7 Great Books to Get Dad for Father’s Day

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Abby Hargreaves

Staff Writer

Abby Hargreaves is a New Hampshire native living and working as a Children’s Librarian in Washington, D.C. She fulfills the gamut of the librarian stereotype with a love of cats, coffee, and crocheting (and likes a good run of alliteration). Her MLIS degree enjoys the company of a BA in English from Hollins University, making Abby an advocate of women's universities. Her favorite color is yellow.

Father’s Day is fast-approaching. Some of us may have memories of our dads or other cool father figures in our lives reading the newspaper daily or diving into an exciting novel on the weekends, helping to model the behavior of reading to us as kids. As a thanks, what better way to celebrate Father’s Day and reading than picking out the perfect pick for the old man? Rioters have suggested seven books they would recommend to their dads, so whether you’re looking for books to get dad or are just curious what kinds of reads Rioters suggest, this is the place to be.

Books to Get Dad for Father’s Day

Good Clean Fun by Nick OffermanGood Clean Fun by Nick Offerman

For any Parks and Rec fan or novice woodworker, this coffee table book makes a great gift. The project tutorials feature Offerman’s real woodshop staff, offering sage advice and clearly defined instructions. The projects vary in difficulty from coasters  to an entire bed frame. Each tutorial is accompanied by color photographs. Along the way, Offerman shares family recipes, embarrassing stories, and beard length charts. Instead of more whiskey stones, let your dad teach himself to craft the very chair he sits on with this book.

Side note, I had the pleasure of meeting Offerman on his book tour for Good Clean Fun and he reminded the audience to always be mindful in the shop because “Everything in the shop can either hurt your feelings or kill you.”

-Courtney Rodgers

Born a Crime by Trevor NoahBorn a Crime: Stories from a South African Childhood by Trevor Noah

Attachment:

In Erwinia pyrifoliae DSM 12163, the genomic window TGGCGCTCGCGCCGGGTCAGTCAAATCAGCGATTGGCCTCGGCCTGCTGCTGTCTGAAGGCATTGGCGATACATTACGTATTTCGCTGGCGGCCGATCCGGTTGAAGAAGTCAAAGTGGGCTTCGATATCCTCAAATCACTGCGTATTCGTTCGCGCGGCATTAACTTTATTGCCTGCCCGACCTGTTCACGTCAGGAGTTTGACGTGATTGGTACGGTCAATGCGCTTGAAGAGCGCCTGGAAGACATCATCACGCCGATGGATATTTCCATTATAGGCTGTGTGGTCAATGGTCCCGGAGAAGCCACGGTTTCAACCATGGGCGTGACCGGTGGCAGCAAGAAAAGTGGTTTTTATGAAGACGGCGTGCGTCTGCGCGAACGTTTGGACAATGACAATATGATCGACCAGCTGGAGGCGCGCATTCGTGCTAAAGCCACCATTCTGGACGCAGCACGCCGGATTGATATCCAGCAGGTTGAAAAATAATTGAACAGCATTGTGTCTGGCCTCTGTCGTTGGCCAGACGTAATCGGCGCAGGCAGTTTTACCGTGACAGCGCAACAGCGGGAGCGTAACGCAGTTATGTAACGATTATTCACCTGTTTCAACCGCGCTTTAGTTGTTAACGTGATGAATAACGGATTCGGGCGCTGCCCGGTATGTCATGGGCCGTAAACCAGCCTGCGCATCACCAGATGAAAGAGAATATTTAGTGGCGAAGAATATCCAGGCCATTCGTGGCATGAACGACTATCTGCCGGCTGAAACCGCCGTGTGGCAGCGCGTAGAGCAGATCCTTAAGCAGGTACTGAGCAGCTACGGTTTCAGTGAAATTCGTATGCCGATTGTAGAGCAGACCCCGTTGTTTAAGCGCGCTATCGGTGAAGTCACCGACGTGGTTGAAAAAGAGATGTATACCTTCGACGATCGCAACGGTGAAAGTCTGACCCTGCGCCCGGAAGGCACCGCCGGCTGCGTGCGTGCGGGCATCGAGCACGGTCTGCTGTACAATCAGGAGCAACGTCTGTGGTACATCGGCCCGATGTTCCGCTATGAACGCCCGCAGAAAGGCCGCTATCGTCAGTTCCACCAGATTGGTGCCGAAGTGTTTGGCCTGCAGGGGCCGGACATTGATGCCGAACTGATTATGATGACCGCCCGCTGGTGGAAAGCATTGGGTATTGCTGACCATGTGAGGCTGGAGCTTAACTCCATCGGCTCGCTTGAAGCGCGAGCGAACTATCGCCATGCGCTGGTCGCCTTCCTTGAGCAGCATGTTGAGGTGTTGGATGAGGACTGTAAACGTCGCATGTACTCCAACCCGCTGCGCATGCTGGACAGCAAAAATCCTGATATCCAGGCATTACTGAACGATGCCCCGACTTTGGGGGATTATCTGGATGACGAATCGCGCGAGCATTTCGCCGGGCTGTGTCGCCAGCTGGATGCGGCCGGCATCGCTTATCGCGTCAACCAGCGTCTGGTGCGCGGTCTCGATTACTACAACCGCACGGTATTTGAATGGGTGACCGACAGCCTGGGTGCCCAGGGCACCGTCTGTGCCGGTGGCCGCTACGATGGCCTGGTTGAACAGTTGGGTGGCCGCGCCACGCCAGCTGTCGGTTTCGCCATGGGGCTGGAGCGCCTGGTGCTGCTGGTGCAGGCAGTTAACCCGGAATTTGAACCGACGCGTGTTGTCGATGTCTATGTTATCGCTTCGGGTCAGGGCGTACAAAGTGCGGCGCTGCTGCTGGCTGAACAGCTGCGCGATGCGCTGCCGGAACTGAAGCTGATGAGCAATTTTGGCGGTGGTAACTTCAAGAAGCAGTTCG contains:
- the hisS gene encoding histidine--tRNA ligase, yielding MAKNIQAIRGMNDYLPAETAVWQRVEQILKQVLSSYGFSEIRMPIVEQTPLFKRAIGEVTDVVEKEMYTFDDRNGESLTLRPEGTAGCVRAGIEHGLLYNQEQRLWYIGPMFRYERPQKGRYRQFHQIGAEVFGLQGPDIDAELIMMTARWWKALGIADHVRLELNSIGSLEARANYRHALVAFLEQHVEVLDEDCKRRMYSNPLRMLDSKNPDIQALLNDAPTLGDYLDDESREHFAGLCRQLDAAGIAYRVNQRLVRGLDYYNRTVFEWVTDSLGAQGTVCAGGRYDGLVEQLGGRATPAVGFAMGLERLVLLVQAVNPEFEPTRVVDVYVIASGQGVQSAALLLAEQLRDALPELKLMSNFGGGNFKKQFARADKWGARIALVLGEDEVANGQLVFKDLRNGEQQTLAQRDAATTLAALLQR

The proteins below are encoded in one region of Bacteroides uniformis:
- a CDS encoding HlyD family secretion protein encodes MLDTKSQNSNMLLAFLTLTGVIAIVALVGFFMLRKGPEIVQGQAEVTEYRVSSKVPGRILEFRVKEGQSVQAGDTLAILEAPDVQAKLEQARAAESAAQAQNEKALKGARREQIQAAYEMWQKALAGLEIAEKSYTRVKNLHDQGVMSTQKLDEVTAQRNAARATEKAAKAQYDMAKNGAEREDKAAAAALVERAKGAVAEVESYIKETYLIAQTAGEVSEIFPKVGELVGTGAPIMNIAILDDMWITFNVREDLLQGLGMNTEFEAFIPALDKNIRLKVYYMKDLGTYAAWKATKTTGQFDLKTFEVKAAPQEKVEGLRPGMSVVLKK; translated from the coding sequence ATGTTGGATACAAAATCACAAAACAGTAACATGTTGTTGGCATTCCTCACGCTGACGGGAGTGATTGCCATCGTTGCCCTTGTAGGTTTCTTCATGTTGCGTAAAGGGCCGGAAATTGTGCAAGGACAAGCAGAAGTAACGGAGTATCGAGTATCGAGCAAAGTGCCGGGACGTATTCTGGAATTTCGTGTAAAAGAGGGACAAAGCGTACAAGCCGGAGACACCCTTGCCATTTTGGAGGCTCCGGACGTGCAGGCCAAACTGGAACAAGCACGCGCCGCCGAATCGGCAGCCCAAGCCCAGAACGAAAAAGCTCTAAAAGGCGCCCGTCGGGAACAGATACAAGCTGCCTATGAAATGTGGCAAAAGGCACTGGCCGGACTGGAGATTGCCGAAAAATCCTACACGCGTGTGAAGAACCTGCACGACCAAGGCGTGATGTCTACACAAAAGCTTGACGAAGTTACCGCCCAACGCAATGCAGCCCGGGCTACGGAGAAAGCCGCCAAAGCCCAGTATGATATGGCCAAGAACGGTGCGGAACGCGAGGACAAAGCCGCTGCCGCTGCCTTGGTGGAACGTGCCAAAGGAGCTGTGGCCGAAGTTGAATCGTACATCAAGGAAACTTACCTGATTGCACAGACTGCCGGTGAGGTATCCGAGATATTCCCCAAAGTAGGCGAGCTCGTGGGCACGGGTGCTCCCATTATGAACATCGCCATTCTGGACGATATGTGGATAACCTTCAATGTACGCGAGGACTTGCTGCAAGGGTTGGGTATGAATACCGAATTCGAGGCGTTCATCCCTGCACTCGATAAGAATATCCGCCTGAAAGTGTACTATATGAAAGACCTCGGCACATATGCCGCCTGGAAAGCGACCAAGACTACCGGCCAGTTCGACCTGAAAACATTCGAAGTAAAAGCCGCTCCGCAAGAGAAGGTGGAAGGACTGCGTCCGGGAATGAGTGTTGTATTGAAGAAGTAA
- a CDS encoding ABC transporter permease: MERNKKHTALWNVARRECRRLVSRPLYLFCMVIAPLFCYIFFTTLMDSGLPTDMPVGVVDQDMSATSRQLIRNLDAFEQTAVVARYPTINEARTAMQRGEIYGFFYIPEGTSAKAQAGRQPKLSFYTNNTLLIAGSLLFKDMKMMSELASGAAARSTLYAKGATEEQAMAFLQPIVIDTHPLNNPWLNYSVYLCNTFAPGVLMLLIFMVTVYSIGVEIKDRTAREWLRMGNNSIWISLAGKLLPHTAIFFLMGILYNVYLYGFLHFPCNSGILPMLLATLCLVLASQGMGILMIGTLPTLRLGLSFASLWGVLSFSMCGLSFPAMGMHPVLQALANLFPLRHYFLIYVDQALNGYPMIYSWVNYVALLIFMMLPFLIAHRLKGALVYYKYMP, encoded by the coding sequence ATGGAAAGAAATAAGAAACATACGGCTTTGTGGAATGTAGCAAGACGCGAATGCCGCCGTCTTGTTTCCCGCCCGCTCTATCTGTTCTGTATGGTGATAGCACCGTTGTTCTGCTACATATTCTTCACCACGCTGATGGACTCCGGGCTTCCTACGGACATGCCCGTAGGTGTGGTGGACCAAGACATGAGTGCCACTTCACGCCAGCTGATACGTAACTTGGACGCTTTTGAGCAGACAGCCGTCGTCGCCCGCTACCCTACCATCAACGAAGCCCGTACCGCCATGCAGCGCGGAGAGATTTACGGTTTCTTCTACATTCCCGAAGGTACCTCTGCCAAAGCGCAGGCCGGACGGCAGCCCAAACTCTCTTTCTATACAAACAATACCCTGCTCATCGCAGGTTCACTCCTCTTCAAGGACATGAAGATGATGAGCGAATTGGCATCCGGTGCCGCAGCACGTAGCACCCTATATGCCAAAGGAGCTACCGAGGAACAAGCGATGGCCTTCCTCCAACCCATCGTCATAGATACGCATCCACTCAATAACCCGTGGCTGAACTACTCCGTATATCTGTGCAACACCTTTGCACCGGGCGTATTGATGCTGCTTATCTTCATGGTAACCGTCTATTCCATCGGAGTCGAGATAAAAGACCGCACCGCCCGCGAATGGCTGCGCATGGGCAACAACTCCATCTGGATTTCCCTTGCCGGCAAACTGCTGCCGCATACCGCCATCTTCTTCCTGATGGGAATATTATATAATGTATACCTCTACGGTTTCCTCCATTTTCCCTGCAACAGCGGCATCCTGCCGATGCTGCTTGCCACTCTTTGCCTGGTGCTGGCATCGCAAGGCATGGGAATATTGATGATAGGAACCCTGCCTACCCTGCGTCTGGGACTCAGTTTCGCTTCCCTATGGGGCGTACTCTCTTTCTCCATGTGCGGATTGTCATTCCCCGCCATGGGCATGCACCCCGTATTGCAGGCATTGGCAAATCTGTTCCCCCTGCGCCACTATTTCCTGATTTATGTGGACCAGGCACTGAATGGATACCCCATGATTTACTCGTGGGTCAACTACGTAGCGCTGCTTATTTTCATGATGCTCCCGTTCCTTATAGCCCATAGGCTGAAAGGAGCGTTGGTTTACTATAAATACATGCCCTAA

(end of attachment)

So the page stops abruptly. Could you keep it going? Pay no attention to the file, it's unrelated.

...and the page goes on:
My dad is a busy guy, so I know if I want him to read a new book it’s going to have to be one that will really catch his attention. I can’t think of anything better for that than Trevor Noah’s hilarious, heartfelt, and insightful memoir about growing up as the son of a black mother and a white father in Apartheid South Africa. Not only is it incredibly entertaining, it also provides a really thought-provoking look into the history of South Africa and the life of one of the best late night hosts on TV today, how he grew up and how he became the person he is today. And as a bonus, the sequel, Place of Gold, which picks up in his early adulthood, comes out next year.

-Rachel Brittain

Irrepressible by Emily BinghamIrrepressible: The Jazz Age Life of Henrietta Bingham by Emily Bingham

My dad prides himself on being the only guy in his college class on women and feminism (in which other students voted he could stay). His idols include Emma Goldman, among other strong-headed and revolutionary women (which probably explains a lot about me — thanks, Dad!). Irrepressible is the account of an American heiress who lived life on her own terms, coming to rub elbows with the Bloomsbury Group, and was something like the black sheep of her family. With the bulk of the biography exploring the early 20th century, it exposes the reader to the general history of the time as well — another thing I know my dad would appreciate. Because the book is written by a relative of Henrietta, the theme of family secrets runs strong in the biography, making it one of the great books to get Dad.